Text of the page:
3. It’s applicable across the entire supply chain. A company can make use of the standard in multiple ways and in a manner that it self-determines—as an internal checklist, to verify adherence of supply-chain partners, and/or as a reference for a third party conducting an independent audit.

The LES Standards Initiative has encouraged IP thought leaders around the globe to participate in the public review of LES draft standard throughout its development. As an Accredited Standards Developer of the American National Standards Institute (ANSI), LES now is providing a 45-day public review period to encourage manufacturers, distributors, and any interested stakeholders to represent each organization’s best interests while helping to shape this field for the future.

This most recent draft of the standard incorporates the perspectives provided by stakeholders during a previous public review period a year ago. Upon completion of the public review period, the standard must receive approval from the LES Board of Directors and an affirmative vote from the organization’s Consensus Standards Partnership (CSP) before it is adopted.

“It was a rigorous process for the LES Standards Committee to develop this standard,” said Committee Chair Craig Moss. “Our goal is to create shared expectations for the elements of an IP protection management system and to enable any company to show that it has the business processes in place to protect its own IP and the IP of third parties. Incorporating the perspectives of a wide range of stakeholders took time, effort, and collaboration. The result is a standard that takes a pragmatic approach, striking the appropriate balance of providing guidance to ensure adherence with best practices without obligations that might make the standard too complicated or onerous to adopt.”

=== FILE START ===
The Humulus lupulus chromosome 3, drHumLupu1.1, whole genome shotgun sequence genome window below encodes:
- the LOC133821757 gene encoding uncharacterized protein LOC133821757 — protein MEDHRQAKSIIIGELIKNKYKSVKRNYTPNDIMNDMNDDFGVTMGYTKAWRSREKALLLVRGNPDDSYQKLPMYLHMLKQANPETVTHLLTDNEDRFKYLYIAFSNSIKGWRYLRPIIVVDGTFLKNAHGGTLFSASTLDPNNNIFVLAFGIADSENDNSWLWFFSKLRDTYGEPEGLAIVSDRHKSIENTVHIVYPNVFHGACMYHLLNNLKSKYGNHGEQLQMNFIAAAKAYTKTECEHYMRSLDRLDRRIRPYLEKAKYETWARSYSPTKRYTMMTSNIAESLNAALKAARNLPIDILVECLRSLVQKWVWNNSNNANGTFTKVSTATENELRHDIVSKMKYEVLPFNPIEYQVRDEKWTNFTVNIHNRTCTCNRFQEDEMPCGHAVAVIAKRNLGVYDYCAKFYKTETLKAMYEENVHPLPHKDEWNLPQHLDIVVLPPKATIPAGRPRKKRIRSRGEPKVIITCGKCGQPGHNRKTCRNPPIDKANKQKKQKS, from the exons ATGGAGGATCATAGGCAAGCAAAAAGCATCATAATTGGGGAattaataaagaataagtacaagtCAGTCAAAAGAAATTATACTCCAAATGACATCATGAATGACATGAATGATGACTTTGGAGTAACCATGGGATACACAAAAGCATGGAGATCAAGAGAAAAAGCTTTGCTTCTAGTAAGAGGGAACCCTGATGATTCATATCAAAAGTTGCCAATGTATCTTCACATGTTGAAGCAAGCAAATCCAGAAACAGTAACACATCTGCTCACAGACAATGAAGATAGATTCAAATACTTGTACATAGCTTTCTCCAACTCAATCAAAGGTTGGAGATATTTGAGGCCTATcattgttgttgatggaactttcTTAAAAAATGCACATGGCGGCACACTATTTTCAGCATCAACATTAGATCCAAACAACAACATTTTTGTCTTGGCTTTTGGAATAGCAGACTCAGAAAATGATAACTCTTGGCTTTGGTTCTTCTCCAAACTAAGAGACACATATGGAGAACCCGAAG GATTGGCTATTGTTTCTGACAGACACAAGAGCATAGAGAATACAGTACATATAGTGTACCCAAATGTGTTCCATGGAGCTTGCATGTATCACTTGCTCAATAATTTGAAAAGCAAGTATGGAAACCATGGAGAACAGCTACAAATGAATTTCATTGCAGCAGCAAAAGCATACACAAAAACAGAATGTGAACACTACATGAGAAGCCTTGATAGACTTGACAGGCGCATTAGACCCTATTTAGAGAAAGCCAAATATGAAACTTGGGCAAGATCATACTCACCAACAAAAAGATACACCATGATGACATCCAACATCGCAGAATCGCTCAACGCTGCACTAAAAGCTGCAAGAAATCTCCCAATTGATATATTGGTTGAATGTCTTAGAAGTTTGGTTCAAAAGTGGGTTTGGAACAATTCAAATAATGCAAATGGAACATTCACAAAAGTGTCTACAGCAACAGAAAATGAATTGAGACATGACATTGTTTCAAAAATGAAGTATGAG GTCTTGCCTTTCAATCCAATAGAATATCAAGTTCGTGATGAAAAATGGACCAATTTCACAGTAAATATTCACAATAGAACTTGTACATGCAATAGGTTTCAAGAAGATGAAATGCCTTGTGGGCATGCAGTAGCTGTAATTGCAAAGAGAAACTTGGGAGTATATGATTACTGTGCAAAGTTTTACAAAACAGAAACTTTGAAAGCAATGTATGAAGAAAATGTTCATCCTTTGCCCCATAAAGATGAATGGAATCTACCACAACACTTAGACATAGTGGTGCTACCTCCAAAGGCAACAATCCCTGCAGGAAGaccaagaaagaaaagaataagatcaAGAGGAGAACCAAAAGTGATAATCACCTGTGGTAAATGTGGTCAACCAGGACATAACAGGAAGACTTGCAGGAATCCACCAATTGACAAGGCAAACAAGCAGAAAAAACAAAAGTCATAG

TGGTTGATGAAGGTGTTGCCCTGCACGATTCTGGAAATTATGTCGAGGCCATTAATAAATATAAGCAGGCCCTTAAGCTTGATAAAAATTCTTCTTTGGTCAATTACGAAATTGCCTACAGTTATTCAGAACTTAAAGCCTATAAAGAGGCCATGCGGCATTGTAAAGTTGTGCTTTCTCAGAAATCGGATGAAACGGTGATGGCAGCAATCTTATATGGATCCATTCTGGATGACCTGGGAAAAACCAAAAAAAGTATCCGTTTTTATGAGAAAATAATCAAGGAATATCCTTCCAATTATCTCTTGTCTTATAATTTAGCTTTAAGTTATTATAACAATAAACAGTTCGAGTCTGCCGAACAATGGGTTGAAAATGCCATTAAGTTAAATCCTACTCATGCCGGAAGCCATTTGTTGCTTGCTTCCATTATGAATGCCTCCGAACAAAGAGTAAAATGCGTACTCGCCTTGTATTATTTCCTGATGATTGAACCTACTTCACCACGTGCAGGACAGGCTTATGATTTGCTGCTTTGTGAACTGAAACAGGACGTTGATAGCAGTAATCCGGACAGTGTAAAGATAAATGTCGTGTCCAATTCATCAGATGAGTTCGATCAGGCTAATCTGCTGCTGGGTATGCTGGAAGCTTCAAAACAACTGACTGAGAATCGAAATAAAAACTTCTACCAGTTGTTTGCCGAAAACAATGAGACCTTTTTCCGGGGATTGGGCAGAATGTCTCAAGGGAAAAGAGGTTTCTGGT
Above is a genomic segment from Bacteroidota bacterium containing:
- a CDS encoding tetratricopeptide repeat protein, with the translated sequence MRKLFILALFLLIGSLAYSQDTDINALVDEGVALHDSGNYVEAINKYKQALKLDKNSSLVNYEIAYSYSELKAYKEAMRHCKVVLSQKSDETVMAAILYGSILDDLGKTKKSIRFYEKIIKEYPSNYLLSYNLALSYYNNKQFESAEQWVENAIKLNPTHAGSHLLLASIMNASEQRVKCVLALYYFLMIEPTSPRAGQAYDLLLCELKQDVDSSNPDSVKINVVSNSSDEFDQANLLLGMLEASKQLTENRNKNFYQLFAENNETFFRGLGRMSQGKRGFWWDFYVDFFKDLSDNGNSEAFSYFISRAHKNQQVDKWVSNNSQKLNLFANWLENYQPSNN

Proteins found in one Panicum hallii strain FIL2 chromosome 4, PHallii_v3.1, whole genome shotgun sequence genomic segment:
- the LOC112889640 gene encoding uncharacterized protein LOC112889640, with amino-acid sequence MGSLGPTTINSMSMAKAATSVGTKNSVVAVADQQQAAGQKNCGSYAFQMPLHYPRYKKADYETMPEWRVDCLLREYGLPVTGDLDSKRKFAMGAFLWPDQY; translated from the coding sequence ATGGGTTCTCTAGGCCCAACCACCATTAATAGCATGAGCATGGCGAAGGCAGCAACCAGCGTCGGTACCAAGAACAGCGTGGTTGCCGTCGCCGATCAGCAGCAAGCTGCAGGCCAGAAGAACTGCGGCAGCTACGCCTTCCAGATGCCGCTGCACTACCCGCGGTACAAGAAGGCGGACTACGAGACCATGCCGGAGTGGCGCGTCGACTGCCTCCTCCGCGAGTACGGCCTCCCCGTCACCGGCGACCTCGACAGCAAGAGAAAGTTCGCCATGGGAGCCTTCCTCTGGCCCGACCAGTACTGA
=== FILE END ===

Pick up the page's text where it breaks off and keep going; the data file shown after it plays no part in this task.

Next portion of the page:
Get Involved in the LES IP Protection in Supply Chain Standards Committee

To become a member of the LES Standards program and the LES IP Protection in Supply Chain Standards Committee, visit LES Standards Committee members interested in joining the IP Protection in Supply Chain Standards Committee can register on the LES website to take advantage of participating in meetings and calls.

Join the LES Standards Initiative

The ANSI-accredited LES Standards program offers enterprises and individuals the best practices and standards they need to improve the way they do IP transactions, protect their innovation, use IP in their business strategies, and manage third-party IP. To learn more, visit:​​​​​​​

About the Licensing Executives Society (U.S.A. and Canada), Inc.

Established in 1965, the Licensing Executives Society (U.S.A. and Canada), Inc. (LES) is a professional society of 2,800 members engaged in the creation, commercial development and orderly transfer of intellectual property rights; protection and management of intellectual capital; and intellectual capital management standards development. LES members are accountants, business leaders, business model innovators, consultants, dealmakers, economists, engineers, IP valuation experts, lawyers, licensing executives, lobbyists, merger and acquisition experts, public policy leaders, scientists, strategic planners, supply chain managers, tax specialists, and technology transfer specialists. These members represent innovation-centered enterprises of all sizes and kinds — such as government laboratories, professional services firms, universities, operating companies, regulatory authorities, licensing specialty firms and trade associations. LES is a member society of the Licensing Executives Society International, Inc. (LESI), which has 32 sister societies representing 7,500 members in 90 countries.